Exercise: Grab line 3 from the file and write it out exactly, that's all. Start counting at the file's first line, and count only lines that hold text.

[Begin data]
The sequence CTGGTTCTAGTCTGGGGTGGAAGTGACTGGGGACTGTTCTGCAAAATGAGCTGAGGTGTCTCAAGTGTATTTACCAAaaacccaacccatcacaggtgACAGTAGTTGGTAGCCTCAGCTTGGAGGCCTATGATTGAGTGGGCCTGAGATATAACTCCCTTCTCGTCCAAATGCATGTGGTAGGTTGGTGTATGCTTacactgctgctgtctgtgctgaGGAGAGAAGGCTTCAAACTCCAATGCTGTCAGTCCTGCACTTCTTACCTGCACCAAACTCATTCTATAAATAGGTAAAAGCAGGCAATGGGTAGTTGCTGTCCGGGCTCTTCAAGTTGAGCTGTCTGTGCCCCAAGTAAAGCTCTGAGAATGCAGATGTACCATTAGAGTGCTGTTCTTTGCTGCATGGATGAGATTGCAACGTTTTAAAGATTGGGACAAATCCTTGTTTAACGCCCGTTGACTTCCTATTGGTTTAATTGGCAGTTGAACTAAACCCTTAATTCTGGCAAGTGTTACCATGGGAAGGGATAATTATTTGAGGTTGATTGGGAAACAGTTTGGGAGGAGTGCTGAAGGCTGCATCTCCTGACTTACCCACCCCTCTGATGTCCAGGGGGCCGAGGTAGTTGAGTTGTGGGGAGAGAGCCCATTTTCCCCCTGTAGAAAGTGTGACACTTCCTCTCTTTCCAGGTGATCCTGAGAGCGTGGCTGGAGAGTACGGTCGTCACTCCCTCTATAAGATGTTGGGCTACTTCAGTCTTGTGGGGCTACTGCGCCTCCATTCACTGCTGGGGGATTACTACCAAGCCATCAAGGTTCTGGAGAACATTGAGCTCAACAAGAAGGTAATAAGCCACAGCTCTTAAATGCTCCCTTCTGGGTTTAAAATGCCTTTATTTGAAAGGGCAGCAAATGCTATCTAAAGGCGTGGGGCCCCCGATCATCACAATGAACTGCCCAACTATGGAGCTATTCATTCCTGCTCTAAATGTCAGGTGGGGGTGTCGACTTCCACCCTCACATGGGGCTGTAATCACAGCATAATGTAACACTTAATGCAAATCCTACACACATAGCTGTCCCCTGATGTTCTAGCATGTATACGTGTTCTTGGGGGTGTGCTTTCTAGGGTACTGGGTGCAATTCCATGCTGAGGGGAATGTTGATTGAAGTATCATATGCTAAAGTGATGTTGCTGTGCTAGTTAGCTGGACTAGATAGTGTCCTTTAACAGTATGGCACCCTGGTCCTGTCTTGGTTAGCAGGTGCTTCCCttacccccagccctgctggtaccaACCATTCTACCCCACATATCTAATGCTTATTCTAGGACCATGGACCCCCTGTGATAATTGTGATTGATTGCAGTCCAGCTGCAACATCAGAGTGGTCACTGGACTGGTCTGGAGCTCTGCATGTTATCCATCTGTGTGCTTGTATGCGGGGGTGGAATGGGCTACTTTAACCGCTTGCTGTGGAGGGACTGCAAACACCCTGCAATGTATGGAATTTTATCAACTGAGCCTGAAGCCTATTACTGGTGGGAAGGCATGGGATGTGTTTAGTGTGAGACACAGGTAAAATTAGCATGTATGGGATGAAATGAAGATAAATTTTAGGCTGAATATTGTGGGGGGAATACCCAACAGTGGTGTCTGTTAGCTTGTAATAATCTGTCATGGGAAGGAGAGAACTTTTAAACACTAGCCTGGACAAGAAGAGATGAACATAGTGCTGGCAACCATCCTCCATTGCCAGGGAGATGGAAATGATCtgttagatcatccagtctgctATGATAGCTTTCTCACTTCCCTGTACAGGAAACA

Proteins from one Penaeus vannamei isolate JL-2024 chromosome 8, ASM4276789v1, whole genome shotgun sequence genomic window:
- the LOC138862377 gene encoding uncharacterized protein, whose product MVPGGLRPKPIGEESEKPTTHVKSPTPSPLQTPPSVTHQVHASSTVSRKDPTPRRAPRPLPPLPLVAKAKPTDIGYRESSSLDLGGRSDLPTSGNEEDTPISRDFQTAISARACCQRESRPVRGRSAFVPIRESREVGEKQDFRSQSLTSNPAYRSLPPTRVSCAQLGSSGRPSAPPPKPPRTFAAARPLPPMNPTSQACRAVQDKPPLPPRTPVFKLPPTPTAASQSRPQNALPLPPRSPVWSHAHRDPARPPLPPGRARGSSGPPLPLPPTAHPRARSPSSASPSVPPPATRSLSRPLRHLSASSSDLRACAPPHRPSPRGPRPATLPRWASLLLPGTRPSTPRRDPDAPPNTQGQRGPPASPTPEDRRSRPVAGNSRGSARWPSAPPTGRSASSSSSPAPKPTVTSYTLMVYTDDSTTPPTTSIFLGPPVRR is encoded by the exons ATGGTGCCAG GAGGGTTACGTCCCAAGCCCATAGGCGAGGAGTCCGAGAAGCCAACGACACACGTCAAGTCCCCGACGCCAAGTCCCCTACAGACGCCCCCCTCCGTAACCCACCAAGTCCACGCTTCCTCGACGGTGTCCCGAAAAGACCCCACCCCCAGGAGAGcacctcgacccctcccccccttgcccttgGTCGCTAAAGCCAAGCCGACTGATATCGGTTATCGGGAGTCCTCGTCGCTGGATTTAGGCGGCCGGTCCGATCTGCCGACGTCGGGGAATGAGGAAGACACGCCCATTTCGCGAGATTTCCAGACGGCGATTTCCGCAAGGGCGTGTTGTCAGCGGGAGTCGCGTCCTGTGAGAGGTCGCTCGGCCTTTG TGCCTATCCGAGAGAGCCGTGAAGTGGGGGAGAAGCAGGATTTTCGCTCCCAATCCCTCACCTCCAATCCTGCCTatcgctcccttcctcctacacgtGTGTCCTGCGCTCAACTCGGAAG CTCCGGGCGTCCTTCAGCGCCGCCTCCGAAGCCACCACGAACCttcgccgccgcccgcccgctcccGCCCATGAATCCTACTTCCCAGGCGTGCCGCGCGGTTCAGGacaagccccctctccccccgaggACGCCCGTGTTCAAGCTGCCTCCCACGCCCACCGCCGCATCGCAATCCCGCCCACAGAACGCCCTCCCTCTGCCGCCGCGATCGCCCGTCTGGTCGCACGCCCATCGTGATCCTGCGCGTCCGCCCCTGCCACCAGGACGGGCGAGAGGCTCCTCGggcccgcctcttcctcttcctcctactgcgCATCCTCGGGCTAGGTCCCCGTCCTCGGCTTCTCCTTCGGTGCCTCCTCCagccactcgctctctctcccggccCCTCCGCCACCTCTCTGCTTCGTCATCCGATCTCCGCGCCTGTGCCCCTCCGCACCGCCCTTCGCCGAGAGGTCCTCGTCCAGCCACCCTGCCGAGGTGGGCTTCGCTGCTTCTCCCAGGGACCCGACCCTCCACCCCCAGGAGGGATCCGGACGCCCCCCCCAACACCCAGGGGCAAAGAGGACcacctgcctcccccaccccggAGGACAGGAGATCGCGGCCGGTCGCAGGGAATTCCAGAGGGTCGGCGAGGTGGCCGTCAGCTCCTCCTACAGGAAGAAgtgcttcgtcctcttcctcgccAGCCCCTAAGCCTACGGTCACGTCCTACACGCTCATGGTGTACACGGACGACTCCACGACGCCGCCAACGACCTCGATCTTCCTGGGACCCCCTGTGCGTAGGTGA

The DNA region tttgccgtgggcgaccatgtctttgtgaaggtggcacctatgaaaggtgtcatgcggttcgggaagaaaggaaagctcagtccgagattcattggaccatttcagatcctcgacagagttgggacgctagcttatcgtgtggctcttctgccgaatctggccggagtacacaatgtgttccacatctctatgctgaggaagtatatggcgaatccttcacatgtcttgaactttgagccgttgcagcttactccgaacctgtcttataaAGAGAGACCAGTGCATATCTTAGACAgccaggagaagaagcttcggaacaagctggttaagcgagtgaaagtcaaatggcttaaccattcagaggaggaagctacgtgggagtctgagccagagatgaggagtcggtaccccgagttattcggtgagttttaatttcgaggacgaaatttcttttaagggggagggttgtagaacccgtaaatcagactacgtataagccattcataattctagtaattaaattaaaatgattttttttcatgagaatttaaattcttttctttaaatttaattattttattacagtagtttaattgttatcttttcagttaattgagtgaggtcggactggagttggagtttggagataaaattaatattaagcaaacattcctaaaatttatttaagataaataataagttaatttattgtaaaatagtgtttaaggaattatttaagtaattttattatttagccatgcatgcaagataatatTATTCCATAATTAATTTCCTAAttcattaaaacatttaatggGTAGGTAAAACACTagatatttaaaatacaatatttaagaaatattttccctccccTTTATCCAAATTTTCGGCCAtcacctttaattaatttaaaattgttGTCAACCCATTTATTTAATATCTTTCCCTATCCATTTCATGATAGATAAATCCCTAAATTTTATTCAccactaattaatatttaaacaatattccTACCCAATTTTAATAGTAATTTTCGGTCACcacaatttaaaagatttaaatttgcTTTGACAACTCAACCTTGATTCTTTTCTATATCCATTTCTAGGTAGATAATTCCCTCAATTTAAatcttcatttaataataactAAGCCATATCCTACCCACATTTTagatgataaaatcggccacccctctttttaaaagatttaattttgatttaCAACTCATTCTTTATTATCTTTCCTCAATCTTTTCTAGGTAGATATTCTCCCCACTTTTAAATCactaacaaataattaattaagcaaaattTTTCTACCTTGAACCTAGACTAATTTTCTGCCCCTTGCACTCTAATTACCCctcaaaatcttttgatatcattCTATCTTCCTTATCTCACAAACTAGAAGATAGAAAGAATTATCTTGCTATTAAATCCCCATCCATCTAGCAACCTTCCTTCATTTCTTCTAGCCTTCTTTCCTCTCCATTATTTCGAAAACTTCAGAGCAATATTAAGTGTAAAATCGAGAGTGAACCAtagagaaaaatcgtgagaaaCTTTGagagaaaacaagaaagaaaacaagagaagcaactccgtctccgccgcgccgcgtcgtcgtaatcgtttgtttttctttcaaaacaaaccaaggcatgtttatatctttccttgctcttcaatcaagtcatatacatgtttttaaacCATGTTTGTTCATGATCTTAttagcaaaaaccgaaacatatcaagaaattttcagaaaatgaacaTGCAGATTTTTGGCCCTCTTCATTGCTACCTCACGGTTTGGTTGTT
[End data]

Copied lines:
- the LOC138862377 gene encoding uncharacterized protein, whose product MVPGGLRPKPIGEESEKPTTHVKSPTPSPLQTPPSVTHQVHASSTVSRKDPTPRRAPRPLPPLPLVAKAKPTDIGYRESSSLDLGGRSDLPTSGNEEDTPISRDFQTAISARACCQRESRPVRGRSAFVPIRESREVGEKQDFRSQSLTSNPAYRSLPPTRVSCAQLGSSGRPSAPPPKPPRTFAAARPLPPMNPTSQACRAVQDKPPLPPRTPVFKLPPTPTAASQSRPQNALPLPPRSPVWSHAHRDPARPPLPPGRARGSSGPPLPLPPTAHPRARSPSSASPSVPPPATRSLSRPLRHLSASSSDLRACAPPHRPSPRGPRPATLPRWASLLLPGTRPSTPRRDPDAPPNTQGQRGPPASPTPEDRRSRPVAGNSRGSARWPSAPPTGRSASSSSSPAPKPTVTSYTLMVYTDDSTTPPTTSIFLGPPVRR is encoded by the exons ATGGTGCCAG GAGGGTTACGTCCCAAGCCCATAGGCGAGGAGTCCGAGAAGCCAACGACACACGTCAAGTCCCCGACGCCAAGTCCCCTACAGACGCCCCCCTCCGTAACCCACCAAGTCCACGCTTCCTCGACGGTGTCCCGAAAAGACCCCACCCCCAGGAGAGcacctcgacccctcccccccttgcccttgGTCGCTAAAGCCAAGCCGACTGATATCGGTTATCGGGAGTCCTCGTCGCTGGATTTAGGCGGCCGGTCCGATCTGCCGACGTCGGGGAATGAGGAAGACACGCCCATTTCGCGAGATTTCCAGACGGCGATTTCCGCAAGGGCGTGTTGTCAGCGGGAGTCGCGTCCTGTGAGAGGTCGCTCGGCCTTTG TGCCTATCCGAGAGAGCCGTGAAGTGGGGGAGAAGCAGGATTTTCGCTCCCAATCCCTCACCTCCAATCCTGCCTatcgctcccttcctcctacacgtGTGTCCTGCGCTCAACTCGGAAG CTCCGGGCGTCCTTCAGCGCCGCCTCCGAAGCCACCACGAACCttcgccgccgcccgcccgctcccGCCCATGAATCCTACTTCCCAGGCGTGCCGCGCGGTTCAGGacaagccccctctccccccgaggACGCCCGTGTTCAAGCTGCCTCCCACGCCCACCGCCGCATCGCAATCCCGCCCACAGAACGCCCTCCCTCTGCCGCCGCGATCGCCCGTCTGGTCGCACGCCCATCGTGATCCTGCGCGTCCGCCCCTGCCACCAGGACGGGCGAGAGGCTCCTCGggcccgcctcttcctcttcctcctactgcgCATCCTCGGGCTAGGTCCCCGTCCTCGGCTTCTCCTTCGGTGCCTCCTCCagccactcgctctctctcccggccCCTCCGCCACCTCTCTGCTTCGTCATCCGATCTCCGCGCCTGTGCCCCTCCGCACCGCCCTTCGCCGAGAGGTCCTCGTCCAGCCACCCTGCCGAGGTGGGCTTCGCTGCTTCTCCCAGGGACCCGACCCTCCACCCCCAGGAGGGATCCGGACGCCCCCCCCAACACCCAGGGGCAAAGAGGACcacctgcctcccccaccccggAGGACAGGAGATCGCGGCCGGTCGCAGGGAATTCCAGAGGGTCGGCGAGGTGGCCGTCAGCTCCTCCTACAGGAAGAAgtgcttcgtcctcttcctcgccAGCCCCTAAGCCTACGGTCACGTCCTACACGCTCATGGTGTACACGGACGACTCCACGACGCCGCCAACGACCTCGATCTTCCTGGGACCCCCTGTGCGTAGGTGA